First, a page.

Hardware Is Hard

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10 May 2010
April & May are proving to be crazy travel months for me. With 5 consecutive weeks of travel to deal with, I've tried to make things interesting by using United Airline's new mobile boarding pass technology. Although it's not mobile banking technology, it is a POS-like use of mobile phones, so I guess I couldn't resist... mobileservices_blackberry After two weeks of using this new service, I basically got mixed results. It can take a long time/repeated tries to register for the boarding pass, which can be frustrating. In order to get the bar code to work, one needs to hold one's phone against the reader in just the right way. In Orlando, the 2D bar code reader at a United gate didn't work. In Denver, I stood behind a woman using the same mobile service in a very long security line -- she had to go back to the main ticketing area after the TSA reader didn't pick up her bar code (her phone display may have been too small). Sometimes the reader isn't even switched on. All of this lead me to think about mobile-based contactless (e.g., NFC) payments. For them to be successful, all the right hardware (and software) has to be in place, and work incredibly smoothly. An absolutely critical success criteria is whether or not such payments are easier & faster than current payments using mag stripe-enabled plastic cards and terminals. Given what I've personally experienced with United's mobile technology (relatively simple compared to NFC), this isn't going to be easy. I'm somewhat of a mobile geek, so I didn't mind all the fuss with United's mobile technology. However, the honest-to-goodness truth is that in terms of boarding pass ease and speed, paper beats out mobile. Looking forward to the day when this won't be the case.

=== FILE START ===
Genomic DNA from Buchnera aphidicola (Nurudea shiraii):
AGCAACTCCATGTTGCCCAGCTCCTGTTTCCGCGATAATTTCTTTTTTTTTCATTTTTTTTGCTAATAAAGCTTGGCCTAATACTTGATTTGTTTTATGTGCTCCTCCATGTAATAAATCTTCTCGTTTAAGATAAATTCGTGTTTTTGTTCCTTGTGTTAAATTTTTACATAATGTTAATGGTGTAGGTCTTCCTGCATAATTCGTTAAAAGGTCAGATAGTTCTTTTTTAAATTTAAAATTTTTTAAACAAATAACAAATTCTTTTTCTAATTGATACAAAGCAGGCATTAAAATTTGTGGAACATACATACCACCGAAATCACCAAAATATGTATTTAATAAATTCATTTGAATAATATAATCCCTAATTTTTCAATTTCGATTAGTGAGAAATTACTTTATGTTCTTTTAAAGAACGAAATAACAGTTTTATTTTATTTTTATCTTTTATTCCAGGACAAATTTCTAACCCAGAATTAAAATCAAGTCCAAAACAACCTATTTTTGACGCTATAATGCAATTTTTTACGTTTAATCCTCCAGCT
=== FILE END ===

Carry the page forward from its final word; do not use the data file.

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Asia-Pacific, EMEA, LATAM, North America